By Liz Townes, consultant, Freed Associates.
As the nation slowly re-opens amid the COVID-19 pandemic and patients return to doctors’ offices in-person, demand still remains high for telehealth visits. According to a report earlier this year, virtual health care visits in the U.S. are on pace to top a record 1 billion by year’s end. What makes that statistic all the more remarkable is that just 24 percent of health care programs in the U.S. had an existing virtual health care program at the start of 2020.
This year’s rapid increase in demand for telehealth has been borne out of necessity, given that due to the pandemic, in-person patient visits were quickly deemed unsafe or infeasible nationwide. Many prior rules and regulations pertaining to telehealth usage, such as those around HIPAA regulations and payer coverage standards, were relaxed to encourage telehealth use.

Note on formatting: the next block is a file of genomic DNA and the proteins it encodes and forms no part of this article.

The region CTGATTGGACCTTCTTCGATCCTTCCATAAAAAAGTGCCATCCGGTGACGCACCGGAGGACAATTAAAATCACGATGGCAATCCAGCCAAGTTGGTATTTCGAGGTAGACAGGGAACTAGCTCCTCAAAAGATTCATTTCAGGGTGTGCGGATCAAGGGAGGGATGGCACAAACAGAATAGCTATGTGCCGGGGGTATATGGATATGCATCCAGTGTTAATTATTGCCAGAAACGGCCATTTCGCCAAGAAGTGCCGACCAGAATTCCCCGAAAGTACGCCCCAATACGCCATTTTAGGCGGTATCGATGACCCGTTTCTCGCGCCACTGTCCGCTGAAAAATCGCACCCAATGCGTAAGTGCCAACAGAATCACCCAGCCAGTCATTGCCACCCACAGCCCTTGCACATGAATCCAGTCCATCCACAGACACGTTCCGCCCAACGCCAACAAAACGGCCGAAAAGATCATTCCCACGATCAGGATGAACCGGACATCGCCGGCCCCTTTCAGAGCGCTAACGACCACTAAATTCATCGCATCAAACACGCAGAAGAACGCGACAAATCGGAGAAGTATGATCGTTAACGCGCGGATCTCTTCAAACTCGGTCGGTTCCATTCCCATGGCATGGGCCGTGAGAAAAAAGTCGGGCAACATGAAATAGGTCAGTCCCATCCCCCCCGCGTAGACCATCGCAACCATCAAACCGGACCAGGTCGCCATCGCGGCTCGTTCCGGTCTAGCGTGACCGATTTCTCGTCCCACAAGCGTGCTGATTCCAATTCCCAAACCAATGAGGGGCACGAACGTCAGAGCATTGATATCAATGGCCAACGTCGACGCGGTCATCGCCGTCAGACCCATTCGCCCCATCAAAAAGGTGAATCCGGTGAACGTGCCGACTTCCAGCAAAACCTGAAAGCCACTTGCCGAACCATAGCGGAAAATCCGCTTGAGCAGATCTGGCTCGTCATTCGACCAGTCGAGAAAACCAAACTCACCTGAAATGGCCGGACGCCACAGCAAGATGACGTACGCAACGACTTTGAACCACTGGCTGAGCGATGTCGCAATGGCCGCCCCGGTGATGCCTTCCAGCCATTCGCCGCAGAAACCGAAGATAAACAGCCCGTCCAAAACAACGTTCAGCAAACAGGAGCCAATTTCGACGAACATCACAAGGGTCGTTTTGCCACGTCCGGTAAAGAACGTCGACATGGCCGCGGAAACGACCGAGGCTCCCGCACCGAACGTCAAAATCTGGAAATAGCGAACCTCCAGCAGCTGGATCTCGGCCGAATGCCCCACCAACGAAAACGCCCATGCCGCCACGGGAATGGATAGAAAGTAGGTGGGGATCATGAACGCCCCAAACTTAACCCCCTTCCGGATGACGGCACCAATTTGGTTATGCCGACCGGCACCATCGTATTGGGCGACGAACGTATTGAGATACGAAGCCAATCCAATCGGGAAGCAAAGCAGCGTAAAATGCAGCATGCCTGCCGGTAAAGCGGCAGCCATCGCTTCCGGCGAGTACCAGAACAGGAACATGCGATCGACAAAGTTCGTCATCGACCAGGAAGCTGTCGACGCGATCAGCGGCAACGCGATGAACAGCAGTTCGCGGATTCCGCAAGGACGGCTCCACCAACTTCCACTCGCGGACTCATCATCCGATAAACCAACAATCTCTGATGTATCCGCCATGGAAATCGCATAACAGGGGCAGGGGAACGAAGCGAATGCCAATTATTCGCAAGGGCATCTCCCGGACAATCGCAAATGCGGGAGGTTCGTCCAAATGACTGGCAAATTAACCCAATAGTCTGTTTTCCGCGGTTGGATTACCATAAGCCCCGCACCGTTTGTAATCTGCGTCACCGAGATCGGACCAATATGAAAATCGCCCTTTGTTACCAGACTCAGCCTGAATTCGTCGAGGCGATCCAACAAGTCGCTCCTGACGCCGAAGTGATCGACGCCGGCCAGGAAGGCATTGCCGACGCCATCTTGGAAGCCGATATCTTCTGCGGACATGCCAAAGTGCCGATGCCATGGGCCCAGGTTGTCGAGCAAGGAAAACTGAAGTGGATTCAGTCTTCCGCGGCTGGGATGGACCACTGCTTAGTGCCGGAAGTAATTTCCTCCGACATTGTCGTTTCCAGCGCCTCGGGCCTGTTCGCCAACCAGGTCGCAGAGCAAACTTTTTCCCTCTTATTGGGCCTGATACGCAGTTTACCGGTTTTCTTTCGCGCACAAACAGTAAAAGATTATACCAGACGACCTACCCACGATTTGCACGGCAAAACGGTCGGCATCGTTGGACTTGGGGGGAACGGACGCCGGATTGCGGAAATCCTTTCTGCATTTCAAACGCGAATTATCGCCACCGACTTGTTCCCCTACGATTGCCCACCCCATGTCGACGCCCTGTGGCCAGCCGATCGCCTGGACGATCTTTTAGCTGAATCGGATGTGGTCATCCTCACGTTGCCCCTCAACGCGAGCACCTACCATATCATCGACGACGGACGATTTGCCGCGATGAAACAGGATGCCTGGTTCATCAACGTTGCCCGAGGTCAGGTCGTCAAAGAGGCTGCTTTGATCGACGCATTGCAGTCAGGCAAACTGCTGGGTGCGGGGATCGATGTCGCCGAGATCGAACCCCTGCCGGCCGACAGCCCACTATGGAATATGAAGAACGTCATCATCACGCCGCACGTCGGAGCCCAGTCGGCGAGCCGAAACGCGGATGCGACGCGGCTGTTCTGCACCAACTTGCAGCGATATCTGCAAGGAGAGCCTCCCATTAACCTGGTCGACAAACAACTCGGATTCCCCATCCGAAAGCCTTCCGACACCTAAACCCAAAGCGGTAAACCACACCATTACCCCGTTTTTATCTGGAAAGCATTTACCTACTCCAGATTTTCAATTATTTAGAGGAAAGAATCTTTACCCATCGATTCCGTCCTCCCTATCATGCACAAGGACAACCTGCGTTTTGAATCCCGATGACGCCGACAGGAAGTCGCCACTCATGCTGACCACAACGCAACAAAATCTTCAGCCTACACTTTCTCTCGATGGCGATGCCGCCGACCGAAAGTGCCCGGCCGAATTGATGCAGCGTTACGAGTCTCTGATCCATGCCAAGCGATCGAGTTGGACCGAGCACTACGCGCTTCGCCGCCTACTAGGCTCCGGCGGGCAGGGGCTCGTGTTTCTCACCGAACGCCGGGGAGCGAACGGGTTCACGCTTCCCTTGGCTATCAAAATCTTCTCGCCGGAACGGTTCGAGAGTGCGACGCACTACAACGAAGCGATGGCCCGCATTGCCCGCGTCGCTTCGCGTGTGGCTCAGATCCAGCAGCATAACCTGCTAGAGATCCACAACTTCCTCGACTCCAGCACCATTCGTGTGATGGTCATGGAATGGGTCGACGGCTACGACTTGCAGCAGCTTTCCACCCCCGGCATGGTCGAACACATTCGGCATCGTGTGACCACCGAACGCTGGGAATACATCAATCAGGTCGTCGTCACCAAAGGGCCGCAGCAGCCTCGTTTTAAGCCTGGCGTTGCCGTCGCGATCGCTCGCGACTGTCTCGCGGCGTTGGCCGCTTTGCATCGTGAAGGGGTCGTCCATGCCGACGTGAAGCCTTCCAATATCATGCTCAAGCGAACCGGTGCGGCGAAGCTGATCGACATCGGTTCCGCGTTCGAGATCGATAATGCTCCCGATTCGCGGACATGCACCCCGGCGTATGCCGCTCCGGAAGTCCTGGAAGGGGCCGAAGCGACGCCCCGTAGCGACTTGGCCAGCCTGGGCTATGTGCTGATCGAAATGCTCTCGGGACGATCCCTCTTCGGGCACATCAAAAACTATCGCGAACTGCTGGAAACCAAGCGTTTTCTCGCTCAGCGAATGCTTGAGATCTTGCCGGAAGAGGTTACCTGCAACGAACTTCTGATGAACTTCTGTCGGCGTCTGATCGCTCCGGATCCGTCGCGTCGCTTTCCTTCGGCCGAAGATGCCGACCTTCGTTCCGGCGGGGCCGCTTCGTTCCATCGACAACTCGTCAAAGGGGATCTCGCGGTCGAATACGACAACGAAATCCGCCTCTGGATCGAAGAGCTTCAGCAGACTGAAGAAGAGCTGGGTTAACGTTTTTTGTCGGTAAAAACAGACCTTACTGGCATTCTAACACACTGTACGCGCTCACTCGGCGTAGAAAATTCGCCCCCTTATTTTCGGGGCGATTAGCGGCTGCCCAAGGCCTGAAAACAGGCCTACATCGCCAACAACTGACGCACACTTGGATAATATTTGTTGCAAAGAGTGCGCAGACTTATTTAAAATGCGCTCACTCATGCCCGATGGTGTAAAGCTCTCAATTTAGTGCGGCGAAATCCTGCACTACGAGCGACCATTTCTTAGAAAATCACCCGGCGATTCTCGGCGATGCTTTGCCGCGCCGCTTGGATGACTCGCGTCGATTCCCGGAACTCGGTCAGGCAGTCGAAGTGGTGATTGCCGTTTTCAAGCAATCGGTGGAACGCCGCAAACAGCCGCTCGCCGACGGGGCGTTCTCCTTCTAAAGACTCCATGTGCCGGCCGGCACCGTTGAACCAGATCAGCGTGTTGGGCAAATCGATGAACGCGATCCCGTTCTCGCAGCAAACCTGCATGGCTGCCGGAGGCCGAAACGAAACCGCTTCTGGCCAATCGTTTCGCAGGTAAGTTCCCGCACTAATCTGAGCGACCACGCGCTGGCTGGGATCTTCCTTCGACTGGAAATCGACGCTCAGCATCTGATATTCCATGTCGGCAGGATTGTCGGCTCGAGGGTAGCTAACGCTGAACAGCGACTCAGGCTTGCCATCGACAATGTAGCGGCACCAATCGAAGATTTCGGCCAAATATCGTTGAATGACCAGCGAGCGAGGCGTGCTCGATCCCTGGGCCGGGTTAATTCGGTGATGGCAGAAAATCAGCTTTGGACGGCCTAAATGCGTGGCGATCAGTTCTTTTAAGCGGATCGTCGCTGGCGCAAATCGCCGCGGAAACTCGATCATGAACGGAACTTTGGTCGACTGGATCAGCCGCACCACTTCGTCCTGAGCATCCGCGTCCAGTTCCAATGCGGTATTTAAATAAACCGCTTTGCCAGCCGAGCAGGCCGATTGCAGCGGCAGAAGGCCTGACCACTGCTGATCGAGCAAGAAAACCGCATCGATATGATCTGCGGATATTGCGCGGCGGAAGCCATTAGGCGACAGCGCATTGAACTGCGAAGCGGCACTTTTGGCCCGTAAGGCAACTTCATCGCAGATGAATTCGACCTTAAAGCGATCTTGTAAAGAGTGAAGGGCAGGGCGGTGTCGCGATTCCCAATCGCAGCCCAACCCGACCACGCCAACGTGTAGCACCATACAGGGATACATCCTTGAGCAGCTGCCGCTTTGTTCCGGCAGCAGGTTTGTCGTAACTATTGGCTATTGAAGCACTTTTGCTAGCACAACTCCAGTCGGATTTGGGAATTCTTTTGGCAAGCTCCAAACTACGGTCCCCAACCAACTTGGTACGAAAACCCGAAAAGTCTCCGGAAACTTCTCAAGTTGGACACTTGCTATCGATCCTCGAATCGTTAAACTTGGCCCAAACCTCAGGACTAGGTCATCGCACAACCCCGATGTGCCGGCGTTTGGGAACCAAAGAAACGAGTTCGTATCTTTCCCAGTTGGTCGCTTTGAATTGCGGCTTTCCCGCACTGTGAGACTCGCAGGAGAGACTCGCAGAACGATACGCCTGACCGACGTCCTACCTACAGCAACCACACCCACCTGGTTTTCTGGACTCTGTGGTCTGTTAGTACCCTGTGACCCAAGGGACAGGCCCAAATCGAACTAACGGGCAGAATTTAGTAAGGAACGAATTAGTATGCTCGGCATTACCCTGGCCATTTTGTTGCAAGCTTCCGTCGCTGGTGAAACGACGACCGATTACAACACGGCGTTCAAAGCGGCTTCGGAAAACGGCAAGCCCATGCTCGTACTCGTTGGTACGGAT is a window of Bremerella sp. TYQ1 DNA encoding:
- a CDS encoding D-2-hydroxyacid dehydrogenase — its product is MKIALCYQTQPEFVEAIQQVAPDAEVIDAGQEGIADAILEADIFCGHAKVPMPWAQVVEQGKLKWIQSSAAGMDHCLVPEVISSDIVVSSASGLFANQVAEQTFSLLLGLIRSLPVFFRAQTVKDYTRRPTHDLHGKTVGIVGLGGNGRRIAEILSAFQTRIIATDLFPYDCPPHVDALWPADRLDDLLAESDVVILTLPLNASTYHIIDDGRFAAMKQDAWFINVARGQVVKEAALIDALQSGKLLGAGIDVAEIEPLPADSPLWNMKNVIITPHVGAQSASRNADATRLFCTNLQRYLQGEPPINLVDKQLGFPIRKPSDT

Providers and patients alike quickly cast aside any prior concerns they may have had about telehealth quality, efficacy and ease of use, particularly for using telehealth to resolve pandemic-related health concerns. Of the more than 1 billion telehealth visits projected for 2020, noted above, 90 percent are related to COVID-19.
It remains to be seen if the relaxed regulatory and payer standards for telehealth will remain long-term. Many providers are naturally hesitant to invest further in telehealth right now, preferring to see what CMS and other payers decide long-term regarding telehealth visit rules and reimbursement standards.